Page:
His Symphony No. 1, "Jeremiah", originally premiered in 1944 and won the New York Music Critics Circle annual award (this was the year immediately following his stunning triumph of November, 1943 when he was called upon at short notice to fill in for Bruno Walter and led the New York Philharmonic to great acclaim). Symphony No. 2, "The Age of Anxiety", was written just a few years later, during the period 1947-49, and is an orchestral work that represents the composers interpretation of Auden's poem The Age of Anxiety. Lukas Foss is the piano soloist for the second symphony. The performances of both symphonies on this CD are excellent, particularly Christa Ludwig in the final movement of "Jeremiah".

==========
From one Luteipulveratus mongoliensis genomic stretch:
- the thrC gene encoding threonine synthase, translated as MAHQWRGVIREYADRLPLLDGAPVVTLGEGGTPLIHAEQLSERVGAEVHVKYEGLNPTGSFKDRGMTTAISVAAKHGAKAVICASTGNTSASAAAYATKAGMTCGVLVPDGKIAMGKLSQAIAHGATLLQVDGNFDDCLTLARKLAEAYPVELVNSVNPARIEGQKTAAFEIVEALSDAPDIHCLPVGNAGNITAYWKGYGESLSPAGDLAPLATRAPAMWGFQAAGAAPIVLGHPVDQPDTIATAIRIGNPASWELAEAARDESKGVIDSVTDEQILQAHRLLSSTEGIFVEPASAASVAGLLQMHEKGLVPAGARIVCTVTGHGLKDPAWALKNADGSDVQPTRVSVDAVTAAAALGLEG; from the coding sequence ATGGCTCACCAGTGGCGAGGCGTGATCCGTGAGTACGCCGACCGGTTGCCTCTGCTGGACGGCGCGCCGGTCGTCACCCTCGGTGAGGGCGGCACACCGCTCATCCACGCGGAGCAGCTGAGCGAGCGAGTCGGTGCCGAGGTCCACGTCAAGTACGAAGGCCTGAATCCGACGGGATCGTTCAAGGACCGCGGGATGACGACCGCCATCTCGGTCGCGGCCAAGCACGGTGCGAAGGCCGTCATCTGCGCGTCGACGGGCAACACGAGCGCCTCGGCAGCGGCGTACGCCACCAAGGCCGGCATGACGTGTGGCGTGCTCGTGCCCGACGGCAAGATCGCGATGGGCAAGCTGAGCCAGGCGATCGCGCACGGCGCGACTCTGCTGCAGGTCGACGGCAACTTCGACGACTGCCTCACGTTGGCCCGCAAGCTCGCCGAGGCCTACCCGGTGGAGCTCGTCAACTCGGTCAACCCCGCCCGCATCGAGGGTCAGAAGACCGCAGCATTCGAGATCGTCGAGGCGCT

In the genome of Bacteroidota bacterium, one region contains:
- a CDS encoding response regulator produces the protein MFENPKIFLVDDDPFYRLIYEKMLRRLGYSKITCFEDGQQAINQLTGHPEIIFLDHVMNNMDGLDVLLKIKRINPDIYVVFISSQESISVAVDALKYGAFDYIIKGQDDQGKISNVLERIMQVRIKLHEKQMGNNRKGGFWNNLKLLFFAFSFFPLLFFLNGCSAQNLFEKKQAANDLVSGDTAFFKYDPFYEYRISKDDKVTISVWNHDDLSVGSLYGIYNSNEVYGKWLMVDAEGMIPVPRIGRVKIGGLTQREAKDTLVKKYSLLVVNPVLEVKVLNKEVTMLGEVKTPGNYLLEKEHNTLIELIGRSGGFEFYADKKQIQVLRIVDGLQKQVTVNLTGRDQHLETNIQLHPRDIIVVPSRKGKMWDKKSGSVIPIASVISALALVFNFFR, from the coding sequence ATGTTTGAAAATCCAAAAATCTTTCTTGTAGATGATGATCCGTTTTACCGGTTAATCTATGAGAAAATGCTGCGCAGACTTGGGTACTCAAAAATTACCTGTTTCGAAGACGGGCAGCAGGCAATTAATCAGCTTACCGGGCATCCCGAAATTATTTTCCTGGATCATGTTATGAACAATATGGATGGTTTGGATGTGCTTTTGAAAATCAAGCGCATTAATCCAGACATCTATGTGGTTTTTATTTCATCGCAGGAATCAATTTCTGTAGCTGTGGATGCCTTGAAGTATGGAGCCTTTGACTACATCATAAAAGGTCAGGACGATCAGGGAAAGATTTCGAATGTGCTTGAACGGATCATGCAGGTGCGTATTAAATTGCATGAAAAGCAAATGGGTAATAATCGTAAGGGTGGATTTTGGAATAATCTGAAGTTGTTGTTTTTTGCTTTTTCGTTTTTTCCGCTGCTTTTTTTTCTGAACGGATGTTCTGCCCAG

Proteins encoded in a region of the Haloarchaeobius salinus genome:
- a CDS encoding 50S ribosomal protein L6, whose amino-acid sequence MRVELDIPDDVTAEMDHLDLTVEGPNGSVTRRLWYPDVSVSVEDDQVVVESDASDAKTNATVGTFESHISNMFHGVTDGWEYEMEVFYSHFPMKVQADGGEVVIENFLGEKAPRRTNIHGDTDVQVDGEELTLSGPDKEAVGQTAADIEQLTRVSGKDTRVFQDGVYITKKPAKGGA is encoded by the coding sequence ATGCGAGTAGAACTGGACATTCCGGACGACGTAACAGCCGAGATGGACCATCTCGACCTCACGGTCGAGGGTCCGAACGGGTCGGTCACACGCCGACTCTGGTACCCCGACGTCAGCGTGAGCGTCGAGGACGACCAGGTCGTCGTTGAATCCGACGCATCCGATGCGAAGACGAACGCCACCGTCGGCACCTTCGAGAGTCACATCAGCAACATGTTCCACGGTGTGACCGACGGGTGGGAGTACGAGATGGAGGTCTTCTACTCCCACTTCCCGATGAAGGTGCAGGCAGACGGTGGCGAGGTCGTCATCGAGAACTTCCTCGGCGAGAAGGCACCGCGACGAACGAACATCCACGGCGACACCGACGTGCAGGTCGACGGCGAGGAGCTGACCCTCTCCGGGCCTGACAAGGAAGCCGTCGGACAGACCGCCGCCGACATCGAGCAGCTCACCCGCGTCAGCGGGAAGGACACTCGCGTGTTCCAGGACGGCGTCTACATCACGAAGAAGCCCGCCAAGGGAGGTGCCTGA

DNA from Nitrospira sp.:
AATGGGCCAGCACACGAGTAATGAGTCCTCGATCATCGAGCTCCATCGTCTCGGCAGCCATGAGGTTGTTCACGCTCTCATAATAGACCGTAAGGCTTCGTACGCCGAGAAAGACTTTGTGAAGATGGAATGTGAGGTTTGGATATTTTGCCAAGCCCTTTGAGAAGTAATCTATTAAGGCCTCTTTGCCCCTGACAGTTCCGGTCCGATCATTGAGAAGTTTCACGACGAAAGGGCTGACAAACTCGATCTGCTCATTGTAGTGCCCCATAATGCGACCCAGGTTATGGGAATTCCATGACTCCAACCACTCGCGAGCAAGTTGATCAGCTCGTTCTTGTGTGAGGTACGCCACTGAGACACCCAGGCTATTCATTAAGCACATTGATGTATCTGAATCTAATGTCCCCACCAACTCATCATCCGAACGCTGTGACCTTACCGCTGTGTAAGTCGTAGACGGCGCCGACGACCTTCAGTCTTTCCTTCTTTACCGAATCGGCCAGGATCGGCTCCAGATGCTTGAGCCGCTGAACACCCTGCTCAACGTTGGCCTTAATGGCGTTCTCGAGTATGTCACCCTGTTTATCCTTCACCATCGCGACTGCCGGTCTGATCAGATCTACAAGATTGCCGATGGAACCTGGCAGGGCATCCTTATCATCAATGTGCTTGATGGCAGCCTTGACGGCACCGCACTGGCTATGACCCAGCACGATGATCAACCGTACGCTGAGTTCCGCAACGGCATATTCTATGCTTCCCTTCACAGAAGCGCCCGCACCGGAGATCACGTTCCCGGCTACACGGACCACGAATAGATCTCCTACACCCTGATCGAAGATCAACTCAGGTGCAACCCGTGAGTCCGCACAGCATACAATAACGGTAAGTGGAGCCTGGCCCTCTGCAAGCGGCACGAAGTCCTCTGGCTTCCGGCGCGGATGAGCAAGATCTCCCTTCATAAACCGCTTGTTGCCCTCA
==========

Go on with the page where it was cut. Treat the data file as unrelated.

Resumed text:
Overall for the three compositions included on this CD, since Bernstein himself is conducting they may be considered by some as "definitive". I can't really speak to that but I do know that this disc has been at the top of various published lists of recommendations over the years, most recently being included in the latest edition of the Penguin Guide (The Penguin Guide to the 1000 Finest Classical Recordings: The Must-Have CDs and DVDs as the preferred CD for these works. Gramophone has also consistently included these performances in its annual "Good CD Guide" (see for example the 2005 edition), where this disc was referred to as "highly recommended"). True, Gramophone no longer lists this disc in its Classical Music Guide 2012. My comment to that is that it is not unusual for older recordings to fall off Gramophone's list, and that does not trouble me because if a recording has been worthy of their recommendation in a previous edition of their guide then I am not going to worry too much about more recent CD releases that are now also receiving high recommendation. Exploring the variety of selections and performances available for almost any composition is one of the great joys of classical music, in my opinion.